The drift between devices is because of the crystal clocking. For music it's of little worry since things come in 3-6 minute chunks, unless it's orchestral. A nudge here and there, if even needed is all that's needed to fix. I made some tests of audio equipment i use for TV and concert production to check for clocking drift: Zoom h4n, H6, Protools, SoundD and Roland all running autonomously but recording the same signal at the same time. After 45 minutes the recorders were pretty much all within 2 frames of each other.

The "butt plug" transmitters can work just fine. Typically cameras receive a "hop" from the audio mixer and have receivers set to same frequency.

I've done many music/concert shoots where the cameras just used their onboard mics and the audio was replaced later. If they happen to want to edit and just use the camera sound then you'd have to nail it pretty well and hope for a clean RF.

a redundant recorder, like a Zoom sure gives some piece of mind.



Just add my two cents worth on the whole re-syncing everything up later thing. Modern nonlinear editors make this process so ridiculously easy that it's not even something you need to worry about anymore. The latest version of Final Cut Pro actually does it automatically. So while it used to be true that you had to be very careful about timecode and things like that, those days are largely ancient history. So long as all of the video has some sort of audio on it, even if it's just the onboard microphone, that video can be synced to any other audio recording very very easily.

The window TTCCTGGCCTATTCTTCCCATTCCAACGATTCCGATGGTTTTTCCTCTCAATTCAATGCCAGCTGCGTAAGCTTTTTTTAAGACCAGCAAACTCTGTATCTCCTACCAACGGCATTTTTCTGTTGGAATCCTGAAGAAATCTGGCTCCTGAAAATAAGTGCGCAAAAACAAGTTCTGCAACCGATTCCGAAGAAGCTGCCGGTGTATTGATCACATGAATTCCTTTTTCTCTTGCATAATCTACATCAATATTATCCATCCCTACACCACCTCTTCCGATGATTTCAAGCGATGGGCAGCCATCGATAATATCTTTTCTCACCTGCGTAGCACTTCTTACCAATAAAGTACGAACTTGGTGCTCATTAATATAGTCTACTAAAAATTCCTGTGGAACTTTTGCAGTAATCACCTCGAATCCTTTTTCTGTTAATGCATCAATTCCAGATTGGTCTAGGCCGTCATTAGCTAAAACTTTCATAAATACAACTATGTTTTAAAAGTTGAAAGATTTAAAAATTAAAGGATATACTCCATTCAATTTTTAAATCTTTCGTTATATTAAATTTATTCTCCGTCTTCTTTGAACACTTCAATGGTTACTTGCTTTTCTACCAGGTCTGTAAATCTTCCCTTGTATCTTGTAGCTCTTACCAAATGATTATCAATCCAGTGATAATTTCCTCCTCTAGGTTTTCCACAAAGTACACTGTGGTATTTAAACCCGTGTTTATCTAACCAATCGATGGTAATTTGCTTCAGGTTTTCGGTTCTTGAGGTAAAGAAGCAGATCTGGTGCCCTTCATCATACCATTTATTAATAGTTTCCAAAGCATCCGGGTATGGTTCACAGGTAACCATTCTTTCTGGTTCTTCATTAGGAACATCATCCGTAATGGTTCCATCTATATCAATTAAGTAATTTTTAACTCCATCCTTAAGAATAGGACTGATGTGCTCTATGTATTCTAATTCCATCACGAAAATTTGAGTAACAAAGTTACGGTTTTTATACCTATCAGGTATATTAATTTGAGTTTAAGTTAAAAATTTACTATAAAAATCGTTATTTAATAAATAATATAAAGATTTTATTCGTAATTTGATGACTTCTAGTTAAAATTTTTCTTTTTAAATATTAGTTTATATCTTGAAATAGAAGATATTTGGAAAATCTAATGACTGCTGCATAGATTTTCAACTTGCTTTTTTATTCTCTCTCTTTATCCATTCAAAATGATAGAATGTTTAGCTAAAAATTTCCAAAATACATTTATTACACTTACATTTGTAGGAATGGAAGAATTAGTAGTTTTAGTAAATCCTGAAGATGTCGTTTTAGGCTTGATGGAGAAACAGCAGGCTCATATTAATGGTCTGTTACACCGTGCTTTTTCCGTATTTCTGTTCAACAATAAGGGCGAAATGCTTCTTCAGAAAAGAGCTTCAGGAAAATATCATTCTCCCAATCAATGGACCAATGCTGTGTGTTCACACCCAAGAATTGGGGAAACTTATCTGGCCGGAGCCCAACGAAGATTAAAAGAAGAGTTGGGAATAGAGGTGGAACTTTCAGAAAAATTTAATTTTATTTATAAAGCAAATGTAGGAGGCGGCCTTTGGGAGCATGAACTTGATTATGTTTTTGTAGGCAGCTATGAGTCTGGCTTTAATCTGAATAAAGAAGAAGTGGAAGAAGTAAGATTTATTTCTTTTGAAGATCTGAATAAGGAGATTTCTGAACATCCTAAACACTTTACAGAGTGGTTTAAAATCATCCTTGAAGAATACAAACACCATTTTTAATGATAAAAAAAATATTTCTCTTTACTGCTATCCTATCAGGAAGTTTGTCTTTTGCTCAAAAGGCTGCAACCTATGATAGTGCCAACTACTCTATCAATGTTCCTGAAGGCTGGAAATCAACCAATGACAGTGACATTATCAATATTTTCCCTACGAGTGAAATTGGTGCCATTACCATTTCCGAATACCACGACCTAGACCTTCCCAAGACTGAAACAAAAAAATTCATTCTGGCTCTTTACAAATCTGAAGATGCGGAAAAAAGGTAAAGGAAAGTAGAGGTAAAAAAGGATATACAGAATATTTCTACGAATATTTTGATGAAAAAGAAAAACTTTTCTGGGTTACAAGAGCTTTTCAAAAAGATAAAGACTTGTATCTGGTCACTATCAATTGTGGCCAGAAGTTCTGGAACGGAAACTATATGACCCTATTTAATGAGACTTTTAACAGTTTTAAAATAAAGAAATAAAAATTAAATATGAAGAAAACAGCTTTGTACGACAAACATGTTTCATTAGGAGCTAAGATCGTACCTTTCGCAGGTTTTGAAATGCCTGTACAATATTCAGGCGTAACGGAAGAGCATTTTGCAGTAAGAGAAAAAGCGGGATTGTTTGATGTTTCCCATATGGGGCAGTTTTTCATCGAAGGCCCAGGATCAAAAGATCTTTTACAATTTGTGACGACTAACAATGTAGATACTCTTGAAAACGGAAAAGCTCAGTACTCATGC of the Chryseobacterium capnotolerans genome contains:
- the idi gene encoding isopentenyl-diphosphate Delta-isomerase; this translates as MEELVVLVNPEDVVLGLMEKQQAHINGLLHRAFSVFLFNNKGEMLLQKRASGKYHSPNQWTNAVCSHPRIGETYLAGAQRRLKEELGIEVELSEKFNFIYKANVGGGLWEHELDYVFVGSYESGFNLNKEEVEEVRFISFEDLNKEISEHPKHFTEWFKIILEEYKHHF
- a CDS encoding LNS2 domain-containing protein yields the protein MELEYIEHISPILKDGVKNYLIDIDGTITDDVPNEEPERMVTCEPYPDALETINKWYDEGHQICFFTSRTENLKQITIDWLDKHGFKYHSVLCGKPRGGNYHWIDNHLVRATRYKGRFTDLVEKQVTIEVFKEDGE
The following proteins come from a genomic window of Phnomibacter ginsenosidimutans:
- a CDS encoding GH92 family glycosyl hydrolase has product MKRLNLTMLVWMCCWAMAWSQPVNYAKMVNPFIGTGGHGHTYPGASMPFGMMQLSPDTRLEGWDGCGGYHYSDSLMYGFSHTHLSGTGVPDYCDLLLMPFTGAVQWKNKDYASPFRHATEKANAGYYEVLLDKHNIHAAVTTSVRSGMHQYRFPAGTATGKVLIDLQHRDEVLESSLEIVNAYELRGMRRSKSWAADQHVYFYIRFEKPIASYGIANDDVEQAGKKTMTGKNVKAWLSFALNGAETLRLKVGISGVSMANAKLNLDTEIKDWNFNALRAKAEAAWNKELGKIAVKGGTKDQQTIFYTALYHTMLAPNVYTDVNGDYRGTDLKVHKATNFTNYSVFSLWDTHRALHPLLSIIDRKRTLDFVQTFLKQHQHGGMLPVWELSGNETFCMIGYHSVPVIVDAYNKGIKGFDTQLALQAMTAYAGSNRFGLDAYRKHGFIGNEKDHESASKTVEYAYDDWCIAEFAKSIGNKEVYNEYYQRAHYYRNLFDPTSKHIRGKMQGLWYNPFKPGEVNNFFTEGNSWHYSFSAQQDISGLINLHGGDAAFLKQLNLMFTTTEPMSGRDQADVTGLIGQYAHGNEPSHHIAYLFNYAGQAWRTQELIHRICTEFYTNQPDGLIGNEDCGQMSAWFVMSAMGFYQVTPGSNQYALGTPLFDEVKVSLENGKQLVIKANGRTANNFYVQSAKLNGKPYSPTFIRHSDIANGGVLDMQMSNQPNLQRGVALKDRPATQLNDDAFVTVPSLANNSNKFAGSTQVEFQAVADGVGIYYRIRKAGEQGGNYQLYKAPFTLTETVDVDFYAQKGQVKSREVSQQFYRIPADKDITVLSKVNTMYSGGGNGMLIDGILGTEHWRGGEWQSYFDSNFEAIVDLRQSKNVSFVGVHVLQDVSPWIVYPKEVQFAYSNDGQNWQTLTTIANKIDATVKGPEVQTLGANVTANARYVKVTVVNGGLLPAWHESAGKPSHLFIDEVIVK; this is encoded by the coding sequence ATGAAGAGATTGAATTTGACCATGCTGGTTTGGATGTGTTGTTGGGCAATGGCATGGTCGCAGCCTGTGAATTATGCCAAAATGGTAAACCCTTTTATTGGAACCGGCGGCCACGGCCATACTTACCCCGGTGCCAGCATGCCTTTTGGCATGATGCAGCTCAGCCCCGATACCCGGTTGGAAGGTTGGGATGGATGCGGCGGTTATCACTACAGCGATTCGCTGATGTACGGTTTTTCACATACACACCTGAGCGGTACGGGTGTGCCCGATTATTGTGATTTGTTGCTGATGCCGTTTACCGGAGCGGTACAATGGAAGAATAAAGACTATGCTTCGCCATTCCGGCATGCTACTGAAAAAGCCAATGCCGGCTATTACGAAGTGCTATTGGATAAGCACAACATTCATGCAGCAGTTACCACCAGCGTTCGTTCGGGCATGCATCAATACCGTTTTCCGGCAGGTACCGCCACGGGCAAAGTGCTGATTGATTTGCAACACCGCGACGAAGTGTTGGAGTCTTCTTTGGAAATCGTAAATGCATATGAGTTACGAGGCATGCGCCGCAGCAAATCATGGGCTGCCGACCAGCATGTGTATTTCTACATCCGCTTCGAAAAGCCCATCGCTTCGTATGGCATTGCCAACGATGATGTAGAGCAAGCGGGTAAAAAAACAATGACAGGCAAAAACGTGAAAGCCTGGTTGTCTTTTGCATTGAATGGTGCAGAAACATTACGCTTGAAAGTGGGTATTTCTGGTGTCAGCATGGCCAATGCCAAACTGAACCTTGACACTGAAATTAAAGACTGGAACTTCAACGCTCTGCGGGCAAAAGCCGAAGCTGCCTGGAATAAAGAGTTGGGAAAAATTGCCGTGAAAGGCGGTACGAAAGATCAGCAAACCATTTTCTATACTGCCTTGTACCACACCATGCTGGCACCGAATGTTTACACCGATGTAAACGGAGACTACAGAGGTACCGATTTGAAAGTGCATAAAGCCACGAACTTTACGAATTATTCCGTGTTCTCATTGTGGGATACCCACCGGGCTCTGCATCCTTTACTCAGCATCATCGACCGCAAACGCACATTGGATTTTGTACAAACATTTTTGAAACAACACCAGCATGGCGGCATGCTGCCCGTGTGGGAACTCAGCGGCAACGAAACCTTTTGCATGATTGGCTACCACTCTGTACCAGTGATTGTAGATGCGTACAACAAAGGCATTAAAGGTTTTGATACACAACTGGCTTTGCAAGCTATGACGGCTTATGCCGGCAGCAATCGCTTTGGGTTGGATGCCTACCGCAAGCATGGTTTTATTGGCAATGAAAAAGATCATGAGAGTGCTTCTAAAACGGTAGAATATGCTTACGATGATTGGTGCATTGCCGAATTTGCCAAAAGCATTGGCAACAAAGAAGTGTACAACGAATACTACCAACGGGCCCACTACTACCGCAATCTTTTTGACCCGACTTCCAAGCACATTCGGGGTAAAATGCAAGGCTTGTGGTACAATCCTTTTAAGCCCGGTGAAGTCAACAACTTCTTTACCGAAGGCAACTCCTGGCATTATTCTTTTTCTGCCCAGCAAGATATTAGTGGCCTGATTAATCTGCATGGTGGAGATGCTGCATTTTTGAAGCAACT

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Karen Furno

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Re: Wireless from board to camera?
« Reply #14 on: May 09, 2014, 08:56:28 pm »

You might look into something like this:

http://en-us.sennheiser.com/wireless-clip-on-lavalier-microphone-set-presentation-ew-100-eng-g3

The above kit from Sennheiser includes a bodypack transmitter, a plug-on transmitter, and a camera-mount receiver.

You could run an AUX send through a DI box to the plug-on transmitter.

Sennheiser (and others) also makes transmitters for IEM systems. If these transmitters are compatible with the camera receivers, that option would also work.

I'm sure there are systems out there for this purpose; I'm too lazy to do your research for you. :-)
This Sennheiser kit rocks.  I've had pro camera and TV people plug into my XLR line out or the mic level pressbox while their receiver jacks right into their camera.  I like the kit so much, I bought my own.  The transmitter and receiver have tons of gain range from line level to mic level in their settings.  The transmitter will plug into the end of any old wired mic and turn it into a wireless unit.